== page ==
Tuesday, December 15, 2009

Wild and Crazy Nazis

Grade: A-

Coming to DVD today, Quentin Tarantino's epic World War II comedy action hit Inglourious Basterds, which I saw back in September but am writing about now. Depending on who you ask, it's either Tarantino's greatest work since Pulp Fiction, or a bit of a disappointment. To which I'd say, can't it be both? Thing is, IB is 90% brilliant, and what works is easily the most entertaining and creative stuff I've seen in movies this year. But it continually frustrates for refusing to go that extra 10%.

IB follows a number of different characters who all collide on one (very fictional) operation: a plot to assassinate Hitler and all of his top guys that SPOILER ALERT succeeds. Some of the wacky crew include: the titular basterds, a group of American Jews led by Southern accented Aldo the Apache (Brad Pitt, winning this year's least convincing Jew award) and "the Bear Jew" (horror meister Eli Roth). Shoshanna (Melanie Laurent), a French Jew who survived her family's death by Nazi to open a movie house and plot her revenge. Col. Landa (multi-lingual Christoph Waltz), a top Nazi hunter responsible for the previously mentioned family massacre. Plus a British spy (Michael Fassbender), a famous German actress (Diane Kruger), and....Mike Myers.

From Reservoir Dogs to Kill Bill, Tarantino has shown has ability to create iconic characters that great actors would love to play, and he succeeds again here across the board. Pitt leaves the blandness of Benjamin Button far behind as he hams up to hilarious effect as the uber-American Aldo. The women completely steal the movie, especially Laurent, who's so good you don't mind she has more screentime than any of the Americans. And some of the even more minor characters are so instantly fully realized you wish you could spend more time with them.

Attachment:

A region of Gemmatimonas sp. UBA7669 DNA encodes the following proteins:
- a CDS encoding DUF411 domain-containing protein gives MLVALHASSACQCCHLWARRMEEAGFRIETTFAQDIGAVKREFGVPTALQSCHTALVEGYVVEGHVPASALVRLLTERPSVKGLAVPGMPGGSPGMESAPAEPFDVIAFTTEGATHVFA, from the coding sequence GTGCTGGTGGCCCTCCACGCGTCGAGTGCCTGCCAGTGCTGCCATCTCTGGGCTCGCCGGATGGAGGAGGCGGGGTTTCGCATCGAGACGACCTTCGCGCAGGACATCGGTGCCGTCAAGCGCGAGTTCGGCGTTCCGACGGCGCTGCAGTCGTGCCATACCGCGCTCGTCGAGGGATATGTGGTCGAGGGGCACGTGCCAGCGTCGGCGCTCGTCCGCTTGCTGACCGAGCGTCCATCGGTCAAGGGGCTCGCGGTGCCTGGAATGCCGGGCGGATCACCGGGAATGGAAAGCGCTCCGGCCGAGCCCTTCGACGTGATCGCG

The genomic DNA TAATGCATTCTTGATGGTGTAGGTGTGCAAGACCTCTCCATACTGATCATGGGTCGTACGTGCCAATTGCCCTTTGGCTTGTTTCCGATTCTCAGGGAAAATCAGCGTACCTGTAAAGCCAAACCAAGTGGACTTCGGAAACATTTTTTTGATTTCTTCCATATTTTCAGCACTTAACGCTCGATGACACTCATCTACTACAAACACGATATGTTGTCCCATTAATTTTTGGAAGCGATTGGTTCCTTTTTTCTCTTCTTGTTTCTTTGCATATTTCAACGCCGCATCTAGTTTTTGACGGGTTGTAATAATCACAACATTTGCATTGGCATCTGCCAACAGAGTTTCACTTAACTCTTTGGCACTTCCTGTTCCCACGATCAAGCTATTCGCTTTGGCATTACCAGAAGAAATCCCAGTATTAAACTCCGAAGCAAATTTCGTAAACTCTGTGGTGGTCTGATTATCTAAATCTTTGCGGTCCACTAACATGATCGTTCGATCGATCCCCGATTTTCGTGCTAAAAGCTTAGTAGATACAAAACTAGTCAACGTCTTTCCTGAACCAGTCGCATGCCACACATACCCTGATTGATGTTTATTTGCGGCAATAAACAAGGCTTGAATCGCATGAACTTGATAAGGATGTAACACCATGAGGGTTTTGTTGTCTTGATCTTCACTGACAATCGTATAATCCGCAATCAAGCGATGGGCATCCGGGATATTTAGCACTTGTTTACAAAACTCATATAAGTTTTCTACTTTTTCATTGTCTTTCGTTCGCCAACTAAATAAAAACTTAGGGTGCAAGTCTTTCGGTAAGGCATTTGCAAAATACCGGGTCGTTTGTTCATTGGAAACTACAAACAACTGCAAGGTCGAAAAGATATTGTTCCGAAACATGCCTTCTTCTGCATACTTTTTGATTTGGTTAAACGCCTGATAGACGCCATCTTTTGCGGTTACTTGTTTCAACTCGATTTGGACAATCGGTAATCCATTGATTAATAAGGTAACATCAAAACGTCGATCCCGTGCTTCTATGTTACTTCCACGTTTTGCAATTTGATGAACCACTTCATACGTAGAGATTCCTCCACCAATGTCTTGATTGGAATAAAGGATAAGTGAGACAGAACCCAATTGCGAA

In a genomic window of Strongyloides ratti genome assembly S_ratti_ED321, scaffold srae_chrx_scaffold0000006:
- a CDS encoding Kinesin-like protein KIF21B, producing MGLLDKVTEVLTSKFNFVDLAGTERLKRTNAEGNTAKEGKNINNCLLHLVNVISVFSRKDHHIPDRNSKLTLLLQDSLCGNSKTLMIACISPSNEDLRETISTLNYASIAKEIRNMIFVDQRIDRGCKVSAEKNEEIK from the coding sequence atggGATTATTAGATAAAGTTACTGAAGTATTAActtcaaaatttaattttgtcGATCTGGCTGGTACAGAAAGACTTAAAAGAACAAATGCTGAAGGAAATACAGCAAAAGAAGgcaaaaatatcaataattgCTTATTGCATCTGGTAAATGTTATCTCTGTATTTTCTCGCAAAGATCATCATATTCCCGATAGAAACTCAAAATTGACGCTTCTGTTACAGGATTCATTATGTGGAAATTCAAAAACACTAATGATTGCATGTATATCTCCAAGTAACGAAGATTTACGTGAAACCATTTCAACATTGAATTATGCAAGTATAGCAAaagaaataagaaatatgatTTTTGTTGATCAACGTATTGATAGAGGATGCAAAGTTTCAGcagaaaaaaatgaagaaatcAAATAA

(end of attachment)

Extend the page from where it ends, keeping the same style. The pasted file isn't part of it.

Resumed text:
As for Christoph Waltz, he completely deserves all the praise he gets. He honestly deserves the Oscar just for the fact that he speaks FOUR languages FLUENTLY in the movie. As the Basterds make clear in one of the funniest scenes, most Americans can barely speak one. But on top of the languages, he also gives a completely brilliant performance as a jovial and charismatic Nazi who almost seems too nice to be a killer until he shows the menace hiding inside him. The lengthy opening scene, which seems at first a friendly call until his reason is gradually revealed, feels like a completed short film in itself. With the past two supporting actor Oscars going to villains the Joker and Anton Chigurgh, I think Waltz will cement the pattern.

Moving past the characters, there's a ton of stuff going on in the movie, and amazingly most of it works. Given this is Tarantino, there's a strong theme of movie appreciation, including the most celebrated line, "We respect directors in our country," as said by Shoshanna to her Zac Efron lookalike Nazi hero stalker. There's Tarantino's trademark dialogue, making even the lengthiest scenes zip on by in a very enjoyable fashion. There's a pleasant tone of comic camp, in some ways making this the movie I hoped Valkyrie would have been (but wasn't). And while I'm not usually one to advocate violence, there is something deeply satisfying in watching Nazis be killed. The final sequence where they pull off the operation is some of the finest vengeance porn I've seen.